It's been two years since I built my very first farmhouse table. At the time I was getting into woodworking and did my best to follow along with the great plans you can find online.
Recently I built a few farmhouse tables for my friends. Here are the 6 biggest mistakes I made and how I changed them.
Step 1: Mistake 1: Crooked Table Top Edges
One of the biggest things I underestimated when I first got into woodworking was the importance of having square and flat wood.
I mean when you buy construction grade pine from the big box store it should be perfect right?
Oh so wrong. There is an entire art and science to getting your stock ready for construction. For this build I used the following process:
- Using a jointer to joint the top surface of the board.
- Using the flat surface as a reference against the fence of the jointer to get a straight and square edge.
- Using a planer to flatten the bottom surface of the board.
- Using either a jointer or table saw to flatten and square the remaining edge.
What if you don't have a jointer and/or a table saw?
At the very least I would cut off the rounded edges you typically find on construction grade pine lumber. This helps to reduce the gaps between the boards.
Step 2: Mistake 2: Not Using Wood Glue
This was the BIGGEST mistake I made.
I built the first table by just using pocket holes. Nothing wrong with pocket holes but I didn't add any glue to the joints. So no our dining room table has the added feature of shaking while we eat.
For this build, I used wooden dowels to help align the boards on the table top and then used Titebond 2 wood glue in all the joints.
Fun fact: Wood glue creates a joint that is stronger than the wood itself. So if you have applied glue correctly, then the wood will split and break before the joints fail!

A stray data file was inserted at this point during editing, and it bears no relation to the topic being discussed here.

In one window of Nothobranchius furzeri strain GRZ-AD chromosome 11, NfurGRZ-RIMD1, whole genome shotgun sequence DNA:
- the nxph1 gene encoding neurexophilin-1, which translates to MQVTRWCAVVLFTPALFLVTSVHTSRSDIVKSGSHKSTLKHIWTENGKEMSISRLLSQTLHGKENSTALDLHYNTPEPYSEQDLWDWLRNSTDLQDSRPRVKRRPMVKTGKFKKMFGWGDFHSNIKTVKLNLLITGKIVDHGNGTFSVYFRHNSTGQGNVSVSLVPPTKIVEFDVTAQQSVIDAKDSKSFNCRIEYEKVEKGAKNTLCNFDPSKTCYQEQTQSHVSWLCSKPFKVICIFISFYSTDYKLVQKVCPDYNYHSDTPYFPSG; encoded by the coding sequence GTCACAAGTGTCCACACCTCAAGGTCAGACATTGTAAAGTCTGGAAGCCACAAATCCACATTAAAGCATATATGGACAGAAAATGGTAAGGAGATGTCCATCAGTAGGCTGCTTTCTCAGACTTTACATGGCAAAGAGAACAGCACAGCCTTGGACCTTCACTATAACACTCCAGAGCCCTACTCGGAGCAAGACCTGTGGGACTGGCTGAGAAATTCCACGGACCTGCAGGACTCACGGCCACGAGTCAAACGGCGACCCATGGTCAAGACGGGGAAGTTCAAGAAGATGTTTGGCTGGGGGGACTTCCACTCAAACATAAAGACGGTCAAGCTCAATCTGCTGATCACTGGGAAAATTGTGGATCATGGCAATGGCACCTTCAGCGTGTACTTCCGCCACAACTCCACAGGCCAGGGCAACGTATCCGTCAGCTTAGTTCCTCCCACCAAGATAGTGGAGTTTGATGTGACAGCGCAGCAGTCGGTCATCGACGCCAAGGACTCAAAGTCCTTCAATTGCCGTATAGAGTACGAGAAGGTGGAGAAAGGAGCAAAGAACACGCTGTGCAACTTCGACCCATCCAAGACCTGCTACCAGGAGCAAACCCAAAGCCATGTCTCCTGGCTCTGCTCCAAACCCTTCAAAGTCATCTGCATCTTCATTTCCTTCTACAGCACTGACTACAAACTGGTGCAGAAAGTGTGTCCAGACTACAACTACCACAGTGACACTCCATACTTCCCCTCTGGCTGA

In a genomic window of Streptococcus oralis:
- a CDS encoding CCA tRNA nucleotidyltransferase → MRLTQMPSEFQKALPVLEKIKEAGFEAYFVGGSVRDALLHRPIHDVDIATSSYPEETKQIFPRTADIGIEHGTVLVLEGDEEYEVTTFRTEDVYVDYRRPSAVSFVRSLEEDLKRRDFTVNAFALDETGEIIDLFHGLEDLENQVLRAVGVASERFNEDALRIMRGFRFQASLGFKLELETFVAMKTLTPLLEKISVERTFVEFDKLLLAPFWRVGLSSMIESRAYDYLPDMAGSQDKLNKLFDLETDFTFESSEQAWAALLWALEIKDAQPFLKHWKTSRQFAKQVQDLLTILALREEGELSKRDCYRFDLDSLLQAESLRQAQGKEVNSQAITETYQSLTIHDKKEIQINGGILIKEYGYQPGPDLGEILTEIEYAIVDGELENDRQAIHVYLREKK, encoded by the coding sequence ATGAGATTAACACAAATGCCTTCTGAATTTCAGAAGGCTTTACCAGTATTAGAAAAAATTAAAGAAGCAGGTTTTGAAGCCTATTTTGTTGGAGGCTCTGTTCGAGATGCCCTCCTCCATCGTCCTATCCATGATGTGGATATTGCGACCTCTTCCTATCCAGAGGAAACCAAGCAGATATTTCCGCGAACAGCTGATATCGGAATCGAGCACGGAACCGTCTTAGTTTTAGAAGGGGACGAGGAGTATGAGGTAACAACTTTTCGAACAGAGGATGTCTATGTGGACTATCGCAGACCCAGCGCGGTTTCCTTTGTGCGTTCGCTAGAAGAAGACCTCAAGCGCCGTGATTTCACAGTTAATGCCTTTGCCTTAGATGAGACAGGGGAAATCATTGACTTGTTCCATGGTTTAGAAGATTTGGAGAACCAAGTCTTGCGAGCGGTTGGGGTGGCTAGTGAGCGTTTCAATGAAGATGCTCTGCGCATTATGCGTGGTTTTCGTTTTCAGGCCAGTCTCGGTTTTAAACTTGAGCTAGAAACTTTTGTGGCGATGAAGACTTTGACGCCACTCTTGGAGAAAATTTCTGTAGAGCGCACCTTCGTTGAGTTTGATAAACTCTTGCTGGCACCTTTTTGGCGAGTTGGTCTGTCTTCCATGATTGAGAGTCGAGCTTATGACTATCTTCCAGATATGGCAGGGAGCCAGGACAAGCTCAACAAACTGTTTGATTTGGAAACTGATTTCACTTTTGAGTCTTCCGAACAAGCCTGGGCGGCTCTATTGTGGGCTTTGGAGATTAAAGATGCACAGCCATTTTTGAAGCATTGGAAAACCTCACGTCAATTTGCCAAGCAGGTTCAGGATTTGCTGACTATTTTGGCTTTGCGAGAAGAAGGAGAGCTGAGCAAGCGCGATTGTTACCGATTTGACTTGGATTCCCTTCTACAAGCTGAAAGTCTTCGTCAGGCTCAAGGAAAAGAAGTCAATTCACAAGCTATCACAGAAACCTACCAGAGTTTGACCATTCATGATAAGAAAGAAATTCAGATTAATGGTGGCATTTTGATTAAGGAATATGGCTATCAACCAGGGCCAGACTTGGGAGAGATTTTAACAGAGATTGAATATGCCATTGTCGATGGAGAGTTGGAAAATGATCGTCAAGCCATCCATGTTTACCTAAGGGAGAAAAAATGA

Step 3: Mistake 3: Not Taking Account Grain Direction
Wood movement was another concept that I hadn't even heard during my first farmhouse table build.
You want to alternate the cup direction of the wood on the table top. To do this figure out which direction the rings on the end grain of the wood are rotating. By alternating these the table top will have a harder time cupping during seasonal changes.
Step 4: Mistake 4: Attaching Breadboards the Wrong Way
Just like the tabletop, I added breadboards to the ends of the table with pocket screws. Breadboards are another measure to help with the seasonal change in the size of the wood. As the wood expands along the width of the board, the breadboards allow for the movement while still keeping the end of the table flush.
I explained it wrong in the video, for a great explanation be sure and check out this article by Wood Magazine: https://www.woodmagazine.com/woodworking-tips/techniques/joinery/breadboard
The actual construction consists of:
- Using a router to create a tenon on the table edges.
- Using a table saw to create a mortise in the breadboards
- Drilling holes through the table top and breadboard for wooden dowels.
- Gluing the center of the breadboard and installing the wooden pins.
- Cutting the wooden pins flush to the tabletop.
Step 5: Mistake 5: Not Flattening the Table Top
In the first tabletop build, I lightly sanded the table top. For this build, I used a combination of a hand plane and belt sander to not only get the surface smooth but also flat!
Step 6: Mistake 6: Using Wood Filler Instead of Wooden Plugs
I joined the base together was 4.5 in lag screws. In the previous build, I filled the holes with wood filler. This time I cut out wooden plugs and glued them into place. By using the same wood to fill as the supports, I was able to get a more consistent stain and finish color.
Speaking of stain and finish, I used:
- 1 Coat of Minwax Dark Walnut
- 3 Coats of General Finish Arm-R-Seal
Sanding up to 220 grit between each coat!
Step 7: That's It!
I'm by no means an expert, but these are some of the biggest lessons I've learned since building my first farmhouse table. I'd love to know what additional tips you have found from your experience building. Let me know if the comments below!
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